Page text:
Heading out from my Dubrovnik crows nest I hugged the coast south enjoying the seemingly unending loveliness of Croatia's coastline.

While that loveliness remained soon the surroundings had taken on a more rural outlook as I left behind the busy surrounds of Dubrovnik and it's neighboring touristy towns and entered Croatia's southern hinterland, Konavle.

The heat was blistering as it had been constantly since entering the Balkans and despite an early start in the relative morning cool I found myself running low on water as I left the main highway near Cavtat. I hold it to be a truth self-evident that as soon as water runs low you will be unable to think of anything else and a previously perfectly comfortable throat will become desperately dry and scratchy.

So afflicted I began to look around for water points or a shop but after 25k of cycling I had found exactly nothing meeting that description. Of a sudden I heard the strains of classic 80's pop drifting towards me

"girls just want to have fun, girls just want to have fuuuuun"

Guessing that this might be an ex-pat washing his or her car I set of to investigate and beg for water. Instead I found a gruff but friendly old Croat watering his plants with his yapping dog. Momentarily taken aback it was all I could do to point at my water bottle and look pleadingly, in response he happily ushered me into the house. Now bear in mind it is now no later than 09:45 but what emerged from the fridge was not water but a bottle of something obviously home made and as he poured me out a large tumbler of this lethal smelling concoction I knew I was in trouble. To his credit he did join me with a small glass and then proceeded to fill up all my water bottles sending me off on my way with a cheery wave.

Along the same road I ran into two other English cycle tourers who were making there way from Split to Kotor. I mentioned that there was a Warmshowers host a few kilometers down the road with whom I'd exchanged emails where I was sure they could refill their water bottles etc and so we cycled together to the grandly named Mikulici Nature Park.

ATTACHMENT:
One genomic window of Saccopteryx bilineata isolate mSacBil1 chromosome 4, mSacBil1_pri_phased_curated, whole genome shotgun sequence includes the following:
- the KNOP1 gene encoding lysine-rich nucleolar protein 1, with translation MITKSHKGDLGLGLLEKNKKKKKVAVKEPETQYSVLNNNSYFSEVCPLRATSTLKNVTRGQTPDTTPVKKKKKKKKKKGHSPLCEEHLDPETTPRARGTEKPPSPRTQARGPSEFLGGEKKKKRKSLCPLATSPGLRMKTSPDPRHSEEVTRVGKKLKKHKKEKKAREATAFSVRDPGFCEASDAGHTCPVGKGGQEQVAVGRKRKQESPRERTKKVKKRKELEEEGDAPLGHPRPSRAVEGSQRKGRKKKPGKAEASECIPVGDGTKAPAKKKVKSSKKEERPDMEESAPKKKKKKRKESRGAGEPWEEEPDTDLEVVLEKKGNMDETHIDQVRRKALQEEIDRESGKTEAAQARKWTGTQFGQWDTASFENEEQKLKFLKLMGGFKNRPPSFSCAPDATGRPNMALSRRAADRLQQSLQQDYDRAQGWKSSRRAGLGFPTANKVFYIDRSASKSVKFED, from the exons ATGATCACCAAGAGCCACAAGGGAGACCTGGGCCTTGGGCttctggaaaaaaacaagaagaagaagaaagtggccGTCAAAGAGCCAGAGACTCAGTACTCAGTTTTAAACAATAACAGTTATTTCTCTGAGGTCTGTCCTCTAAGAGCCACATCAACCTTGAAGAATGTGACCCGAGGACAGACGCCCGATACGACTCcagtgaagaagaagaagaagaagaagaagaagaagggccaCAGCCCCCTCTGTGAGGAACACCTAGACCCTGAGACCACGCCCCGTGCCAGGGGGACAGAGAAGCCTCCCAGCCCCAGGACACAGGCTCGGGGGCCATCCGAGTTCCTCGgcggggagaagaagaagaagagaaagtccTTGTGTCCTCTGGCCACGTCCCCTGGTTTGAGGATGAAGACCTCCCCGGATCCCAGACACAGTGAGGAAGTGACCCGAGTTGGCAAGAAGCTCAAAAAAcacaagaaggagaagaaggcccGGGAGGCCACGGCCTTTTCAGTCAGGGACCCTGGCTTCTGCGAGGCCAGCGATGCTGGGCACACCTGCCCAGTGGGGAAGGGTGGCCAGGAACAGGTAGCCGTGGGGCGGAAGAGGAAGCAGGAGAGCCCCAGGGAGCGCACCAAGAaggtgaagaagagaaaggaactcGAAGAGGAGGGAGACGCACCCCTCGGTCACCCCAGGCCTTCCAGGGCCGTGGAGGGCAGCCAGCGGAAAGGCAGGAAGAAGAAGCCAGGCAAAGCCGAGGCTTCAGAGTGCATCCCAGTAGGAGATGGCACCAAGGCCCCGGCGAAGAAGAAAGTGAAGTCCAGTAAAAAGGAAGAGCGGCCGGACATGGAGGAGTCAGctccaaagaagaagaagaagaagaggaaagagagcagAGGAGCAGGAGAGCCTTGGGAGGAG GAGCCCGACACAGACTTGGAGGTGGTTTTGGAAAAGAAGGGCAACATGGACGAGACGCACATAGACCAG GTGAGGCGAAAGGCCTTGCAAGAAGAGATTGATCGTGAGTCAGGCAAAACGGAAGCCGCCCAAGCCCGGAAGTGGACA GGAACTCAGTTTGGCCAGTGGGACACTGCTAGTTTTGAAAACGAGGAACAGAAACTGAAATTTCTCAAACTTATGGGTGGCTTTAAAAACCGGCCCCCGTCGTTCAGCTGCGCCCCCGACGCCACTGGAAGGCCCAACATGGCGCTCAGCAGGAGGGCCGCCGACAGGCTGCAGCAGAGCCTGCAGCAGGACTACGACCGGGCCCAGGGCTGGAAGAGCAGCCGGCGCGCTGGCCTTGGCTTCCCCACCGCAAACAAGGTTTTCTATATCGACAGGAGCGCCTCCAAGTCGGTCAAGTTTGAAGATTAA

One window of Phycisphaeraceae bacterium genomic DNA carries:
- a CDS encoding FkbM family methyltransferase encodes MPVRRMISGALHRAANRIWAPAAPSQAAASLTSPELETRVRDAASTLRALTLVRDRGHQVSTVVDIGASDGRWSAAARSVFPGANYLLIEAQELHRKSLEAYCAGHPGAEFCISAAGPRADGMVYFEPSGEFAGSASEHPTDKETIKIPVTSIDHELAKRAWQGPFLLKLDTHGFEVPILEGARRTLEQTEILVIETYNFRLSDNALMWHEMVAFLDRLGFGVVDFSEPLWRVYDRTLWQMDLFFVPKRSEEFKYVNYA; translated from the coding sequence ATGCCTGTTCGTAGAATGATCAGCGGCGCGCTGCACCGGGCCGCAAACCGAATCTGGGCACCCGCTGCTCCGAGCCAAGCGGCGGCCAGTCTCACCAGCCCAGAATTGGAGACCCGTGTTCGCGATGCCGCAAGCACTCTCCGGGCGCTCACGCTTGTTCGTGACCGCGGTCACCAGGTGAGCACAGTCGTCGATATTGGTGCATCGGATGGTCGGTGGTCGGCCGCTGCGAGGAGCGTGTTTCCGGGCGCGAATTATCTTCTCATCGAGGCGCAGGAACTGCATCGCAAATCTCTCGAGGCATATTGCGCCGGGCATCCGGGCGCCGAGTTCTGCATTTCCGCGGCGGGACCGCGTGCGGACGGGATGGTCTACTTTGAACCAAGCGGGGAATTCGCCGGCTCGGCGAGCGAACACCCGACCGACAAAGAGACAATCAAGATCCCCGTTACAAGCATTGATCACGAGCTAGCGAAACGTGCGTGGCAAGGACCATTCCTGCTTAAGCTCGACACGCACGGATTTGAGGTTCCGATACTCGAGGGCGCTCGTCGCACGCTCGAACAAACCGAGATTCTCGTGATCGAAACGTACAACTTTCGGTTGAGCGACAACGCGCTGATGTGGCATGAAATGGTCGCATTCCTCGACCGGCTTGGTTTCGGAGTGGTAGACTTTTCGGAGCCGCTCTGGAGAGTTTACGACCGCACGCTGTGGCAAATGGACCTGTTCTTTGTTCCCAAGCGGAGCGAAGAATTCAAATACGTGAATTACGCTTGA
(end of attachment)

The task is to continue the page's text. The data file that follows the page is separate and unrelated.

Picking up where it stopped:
With it's eclectic mix of old motors and other paraphernalia in the midst of renovation alongside accompanying curios Marko's place made quite an impression. Marko himself was out and so we looked around for a water tap and finding only a jury rigged outdoor shower proceeded to fill their bottles from there. Both seemed a touch unsettled by their surrounding and went so far as to wish me luck and hoped he wasn't a "nutter" as they rolled off down the hill.

Their loss. Marko arrived a half hour later, a great big ox of a man wearing a floral all in one, speaking his excellent English perfected during his years in Canada and entertainingly peppering every other sentence with curses as he offered me a beer.

At 70 Marko has seen a lot of the world and I knew we would get on well as he launched into the story of him as a young man after the war getting on a row boat with 4 friends and leaving Croatia for Italy in search of the romantic destinations from which the sailors into his home Dubrovnik harbour had come in his childhood.

Marko in all his glory, Chuck the dog, and the drive way to Mikulici

Me and Marko headed down to the fabulously pretty bay side village of Molunat where the almost completely closed natural harbour means a still cool bath awaited. lazing the afternoon away having a Marand lunch (you go into a shop with a deli counter and they slice a whole loaf in half and fill it with everything you point at - subway eat your heart out!)  

In the evening A group of Marco's friends joined us by the quayside and prepared a fine meal of various meats, onion and tomato salad plus plenty of bread plus some local made wine served from soda bottles. It was delicious. Although I did make rather a fool of myself by slipping over as I approached the harbour side sending meat and salad flying in every direction. A buffoon of Mr Bean proportions. Later my little disturbance was overshadowed by fisty cuffs between some drunk Serbs and Croats which was soon smothered by the older heads who I had eaten dinner with. Marko was to make a point of visiting each of those involved the next day to talk with them about the merits of pacificm and talked eloquently and passionately on our drive home about the dangers of Father's feuds and prejudices being passed down to the younger generations.

Molunet at sunset/The quayside where we ate dinner/the almost enclosed natural harbor

I could quite happily have stayed for longer with Marko whose fascinating life (A self made millionaire after setting up a painting company in Canada, to being the speech writer for the Albanian premier) and talent for storytelling make him the most excellent of company. Indeed he all but invited me too as we discussed the merits of his current project to get a single-guage railway built between Dubrovnik and the southern hinterlands so that day trippers from Dubrovnik could come a see the beautiful rustic charms of the region.

I think at another time in my life I might well have stayed to see what little help I could offer but with my own mission still feeling far from completed I had to get back on the saddle and leave Croatia behind.

1 comment:

  1. Marco sounds amazing- as does Croatia in general xx